There has been a lot of performance art in Wichita lately: ProjectvRunaway for WSU Shift Space, George Ferrandi with Harvester Arts, and The Bridge Club brought in by the Ulrich Museum.
For those who may not "get" performance art, you are far from alone. But let me offer this brief explanation: Performance artists craft experiences, instead of paintings or sculptures. It is ephemeral, and while there may be photographic documentation, viewing images and experiencing the performance are two separate things.
On Commerce Street, you can find a number of art galleries, but there is one that I would even hesitate to call a “gallery.” It’s really a restoration workshop with a space for art up front.
The garage-slash-art space seems an unlikely pairing, but every time I walk into Go Away Garage, I’m impressed by either the quality of craftsmanship in the art or the quality of the presentation. Last Final Friday, I was impressed by both.
For February’s Final Friday, Fisch Haus hosted a multi-media, interpretative art installation they called Shattered Telephone. The concept is a blend of the grade-school game "Broken Telephone" and, of similar structure, the Surrealist poetic technique called "Exquisite Corpse."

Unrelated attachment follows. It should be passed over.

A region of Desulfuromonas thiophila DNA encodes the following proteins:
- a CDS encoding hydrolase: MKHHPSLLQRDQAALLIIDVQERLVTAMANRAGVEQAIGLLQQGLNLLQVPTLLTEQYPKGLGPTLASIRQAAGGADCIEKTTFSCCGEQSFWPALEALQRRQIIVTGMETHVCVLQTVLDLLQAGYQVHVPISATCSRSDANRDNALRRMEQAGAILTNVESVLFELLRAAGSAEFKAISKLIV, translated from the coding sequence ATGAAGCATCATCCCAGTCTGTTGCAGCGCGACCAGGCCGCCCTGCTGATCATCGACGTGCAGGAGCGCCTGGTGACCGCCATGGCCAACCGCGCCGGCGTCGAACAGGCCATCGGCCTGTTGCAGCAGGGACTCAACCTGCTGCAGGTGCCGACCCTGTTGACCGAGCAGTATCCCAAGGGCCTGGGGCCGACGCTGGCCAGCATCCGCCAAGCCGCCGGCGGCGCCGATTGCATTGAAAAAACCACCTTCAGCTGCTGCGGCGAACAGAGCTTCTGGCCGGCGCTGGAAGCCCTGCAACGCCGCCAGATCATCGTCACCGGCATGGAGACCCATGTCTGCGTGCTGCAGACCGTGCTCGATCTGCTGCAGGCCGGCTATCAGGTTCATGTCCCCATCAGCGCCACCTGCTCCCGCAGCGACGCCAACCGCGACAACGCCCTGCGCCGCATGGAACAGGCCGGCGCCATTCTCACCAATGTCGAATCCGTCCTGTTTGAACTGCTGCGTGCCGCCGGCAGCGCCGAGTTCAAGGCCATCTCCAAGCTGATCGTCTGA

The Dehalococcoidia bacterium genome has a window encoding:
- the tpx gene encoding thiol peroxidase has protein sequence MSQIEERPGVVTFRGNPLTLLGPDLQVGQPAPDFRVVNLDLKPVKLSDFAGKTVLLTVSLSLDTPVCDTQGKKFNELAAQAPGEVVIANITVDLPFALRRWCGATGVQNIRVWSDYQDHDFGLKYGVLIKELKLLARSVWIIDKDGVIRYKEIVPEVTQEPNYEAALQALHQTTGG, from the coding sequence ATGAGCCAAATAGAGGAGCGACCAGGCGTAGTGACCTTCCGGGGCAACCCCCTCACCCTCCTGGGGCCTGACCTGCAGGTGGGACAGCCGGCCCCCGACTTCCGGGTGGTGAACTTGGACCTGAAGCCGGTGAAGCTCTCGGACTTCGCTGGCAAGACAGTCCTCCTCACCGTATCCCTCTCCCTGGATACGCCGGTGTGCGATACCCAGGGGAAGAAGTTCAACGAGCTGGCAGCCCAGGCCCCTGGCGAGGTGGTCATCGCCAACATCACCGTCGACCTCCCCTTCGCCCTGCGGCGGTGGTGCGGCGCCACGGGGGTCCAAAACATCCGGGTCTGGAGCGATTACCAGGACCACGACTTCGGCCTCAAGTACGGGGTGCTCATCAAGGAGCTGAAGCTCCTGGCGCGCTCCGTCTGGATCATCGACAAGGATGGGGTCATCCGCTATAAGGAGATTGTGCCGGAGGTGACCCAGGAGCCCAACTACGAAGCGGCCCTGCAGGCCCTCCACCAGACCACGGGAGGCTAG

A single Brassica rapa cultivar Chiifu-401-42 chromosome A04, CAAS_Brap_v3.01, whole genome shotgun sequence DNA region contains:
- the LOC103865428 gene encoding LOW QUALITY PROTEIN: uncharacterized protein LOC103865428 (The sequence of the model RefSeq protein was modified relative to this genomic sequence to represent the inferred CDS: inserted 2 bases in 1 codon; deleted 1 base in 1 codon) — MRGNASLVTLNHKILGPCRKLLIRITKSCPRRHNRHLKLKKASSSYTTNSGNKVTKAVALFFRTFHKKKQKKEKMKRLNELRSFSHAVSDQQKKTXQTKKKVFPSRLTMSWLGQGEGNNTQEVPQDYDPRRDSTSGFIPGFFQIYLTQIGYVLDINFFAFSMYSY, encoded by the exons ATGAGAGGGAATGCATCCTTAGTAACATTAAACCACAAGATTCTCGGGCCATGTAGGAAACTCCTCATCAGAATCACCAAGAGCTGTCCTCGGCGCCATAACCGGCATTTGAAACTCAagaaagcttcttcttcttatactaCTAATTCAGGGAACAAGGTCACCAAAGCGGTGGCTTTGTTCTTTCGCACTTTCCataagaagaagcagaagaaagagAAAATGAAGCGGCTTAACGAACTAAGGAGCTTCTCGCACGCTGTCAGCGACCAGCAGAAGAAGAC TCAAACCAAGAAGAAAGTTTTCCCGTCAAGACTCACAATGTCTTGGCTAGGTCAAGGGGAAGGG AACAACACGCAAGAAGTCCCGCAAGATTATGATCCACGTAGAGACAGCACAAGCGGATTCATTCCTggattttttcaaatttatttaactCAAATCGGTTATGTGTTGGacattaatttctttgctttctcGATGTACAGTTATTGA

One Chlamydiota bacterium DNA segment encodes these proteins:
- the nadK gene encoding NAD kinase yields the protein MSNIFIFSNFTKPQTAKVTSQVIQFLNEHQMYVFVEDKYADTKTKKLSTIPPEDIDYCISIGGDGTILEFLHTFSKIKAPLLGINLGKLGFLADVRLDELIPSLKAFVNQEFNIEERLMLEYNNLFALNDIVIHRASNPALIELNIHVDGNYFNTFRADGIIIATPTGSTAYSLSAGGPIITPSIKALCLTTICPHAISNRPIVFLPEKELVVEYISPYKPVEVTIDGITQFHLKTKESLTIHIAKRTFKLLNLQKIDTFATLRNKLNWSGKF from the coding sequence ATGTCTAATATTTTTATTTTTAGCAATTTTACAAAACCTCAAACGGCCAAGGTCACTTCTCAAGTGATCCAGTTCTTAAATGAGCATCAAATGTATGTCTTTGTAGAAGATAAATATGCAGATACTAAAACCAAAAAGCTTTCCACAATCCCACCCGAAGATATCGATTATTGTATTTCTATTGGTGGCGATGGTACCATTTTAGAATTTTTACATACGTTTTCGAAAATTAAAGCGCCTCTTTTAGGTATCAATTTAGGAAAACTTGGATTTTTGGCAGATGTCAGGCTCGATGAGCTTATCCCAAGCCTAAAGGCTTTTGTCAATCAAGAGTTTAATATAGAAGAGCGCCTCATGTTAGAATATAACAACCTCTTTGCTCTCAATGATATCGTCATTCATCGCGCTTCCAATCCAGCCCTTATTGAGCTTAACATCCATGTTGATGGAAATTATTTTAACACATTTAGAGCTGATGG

Fisch Haus’ event expanded these ideas to include actors, dancers, artists, musicians, writers, filmmakers, video artists, storytellers and a stenographer for big, Michael Bay-esque creative explosions.
Wichita is full of amazing public art that gives our city character. It belongs to all of us. And when it is vandalized, it hurts. It hurts emotionally, financially and it hurts the culture of our city.
The Christmas décor in grocery stores and shopping centers gets trotted out earlier and earlier every year. Now, Christmas decorations replace the Halloween costumes and treats. This leap from skeletons to silver bells means that Thanksgiving is left to us to keep traditions with family and friends alive.
For many, part of Thanksgiving tradition is the post-turkey shopping on Black Friday. This year, I propose Black Final Friday – a local art extravaganza that the whole family can enjoy – as part and parcel to the finest of Thanksgiving traditions.